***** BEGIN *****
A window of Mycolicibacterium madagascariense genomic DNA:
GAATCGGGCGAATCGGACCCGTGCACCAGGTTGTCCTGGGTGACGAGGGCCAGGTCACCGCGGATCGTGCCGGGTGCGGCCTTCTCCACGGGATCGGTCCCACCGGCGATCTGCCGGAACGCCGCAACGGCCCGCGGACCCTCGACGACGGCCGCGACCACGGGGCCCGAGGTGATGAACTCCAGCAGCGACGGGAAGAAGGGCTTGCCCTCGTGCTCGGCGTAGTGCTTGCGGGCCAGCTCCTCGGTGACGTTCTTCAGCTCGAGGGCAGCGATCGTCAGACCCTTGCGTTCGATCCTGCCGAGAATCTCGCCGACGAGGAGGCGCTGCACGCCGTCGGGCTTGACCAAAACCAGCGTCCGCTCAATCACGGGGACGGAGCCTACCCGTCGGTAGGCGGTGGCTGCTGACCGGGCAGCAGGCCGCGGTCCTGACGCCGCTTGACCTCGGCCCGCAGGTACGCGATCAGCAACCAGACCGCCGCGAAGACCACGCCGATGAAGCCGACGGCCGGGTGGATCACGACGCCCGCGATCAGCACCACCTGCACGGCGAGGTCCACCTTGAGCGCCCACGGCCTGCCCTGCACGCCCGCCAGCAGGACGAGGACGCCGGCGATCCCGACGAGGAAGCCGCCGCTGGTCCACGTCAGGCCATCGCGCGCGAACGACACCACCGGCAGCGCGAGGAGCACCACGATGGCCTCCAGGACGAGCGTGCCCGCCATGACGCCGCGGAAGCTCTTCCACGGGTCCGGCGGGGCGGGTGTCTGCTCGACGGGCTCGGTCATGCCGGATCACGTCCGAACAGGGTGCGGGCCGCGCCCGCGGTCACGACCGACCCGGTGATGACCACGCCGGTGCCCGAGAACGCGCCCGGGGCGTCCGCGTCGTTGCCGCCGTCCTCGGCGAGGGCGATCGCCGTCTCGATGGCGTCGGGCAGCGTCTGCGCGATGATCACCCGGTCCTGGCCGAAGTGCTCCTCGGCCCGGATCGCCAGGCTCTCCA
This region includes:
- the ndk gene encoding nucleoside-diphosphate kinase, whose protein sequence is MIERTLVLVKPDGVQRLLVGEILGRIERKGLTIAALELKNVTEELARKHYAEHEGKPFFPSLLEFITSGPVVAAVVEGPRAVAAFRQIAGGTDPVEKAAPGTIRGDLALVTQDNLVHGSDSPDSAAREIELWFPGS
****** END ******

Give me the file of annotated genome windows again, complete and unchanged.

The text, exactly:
A window of Mycolicibacterium madagascariense genomic DNA:
GAATCGGGCGAATCGGACCCGTGCACCAGGTTGTCCTGGGTGACGAGGGCCAGGTCACCGCGGATCGTGCCGGGTGCGGCCTTCTCCACGGGATCGGTCCCACCGGCGATCTGCCGGAACGCCGCAACGGCCCGCGGACCCTCGACGACGGCCGCGACCACGGGGCCCGAGGTGATGAACTCCAGCAGCGACGGGAAGAAGGGCTTGCCCTCGTGCTCGGCGTAGTGCTTGCGGGCCAGCTCCTCGGTGACGTTCTTCAGCTCGAGGGCAGCGATCGTCAGACCCTTGCGTTCGATCCTGCCGAGAATCTCGCCGACGAGGAGGCGCTGCACGCCGTCGGGCTTGACCAAAACCAGCGTCCGCTCAATCACGGGGACGGAGCCTACCCGTCGGTAGGCGGTGGCTGCTGACCGGGCAGCAGGCCGCGGTCCTGACGCCGCTTGACCTCGGCCCGCAGGTACGCGATCAGCAACCAGACCGCCGCGAAGACCACGCCGATGAAGCCGACGGCCGGGTGGATCACGACGCCCGCGATCAGCACCACCTGCACGGCGAGGTCCACCTTGAGCGCCCACGGCCTGCCCTGCACGCCCGCCAGCAGGACGAGGACGCCGGCGATCCCGACGAGGAAGCCGCCGCTGGTCCACGTCAGGCCATCGCGCGCGAACGACACCACCGGCAGCGCGAGGAGCACCACGATGGCCTCCAGGACGAGCGTGCCCGCCATGACGCCGCGGAAGCTCTTCCACGGGTCCGGCGGGGCGGGTGTCTGCTCGACGGGCTCGGTCATGCCGGATCACGTCCGAACAGGGTGCGGGCCGCGCCCGCGGTCACGACCGACCCGGTGATGACCACGCCGGTGCCCGAGAACGCGCCCGGGGCGTCCGCGTCGTTGCCGCCGTCCTCGGCGAGGGCGATCGCCGTCTCGATGGCGTCGGGCAGCGTCTGCGCGATGATCACCCGGTCCTGGCCGAAGTGCTCCTCGGCCCGGATCGCCAGGCTCTCCA
This region includes:
- the ndk gene encoding nucleoside-diphosphate kinase, whose protein sequence is MIERTLVLVKPDGVQRLLVGEILGRIERKGLTIAALELKNVTEELARKHYAEHEGKPFFPSLLEFITSGPVVAAVVEGPRAVAAFRQIAGGTDPVEKAAPGTIRGDLALVTQDNLVHGSDSPDSAAREIELWFPGS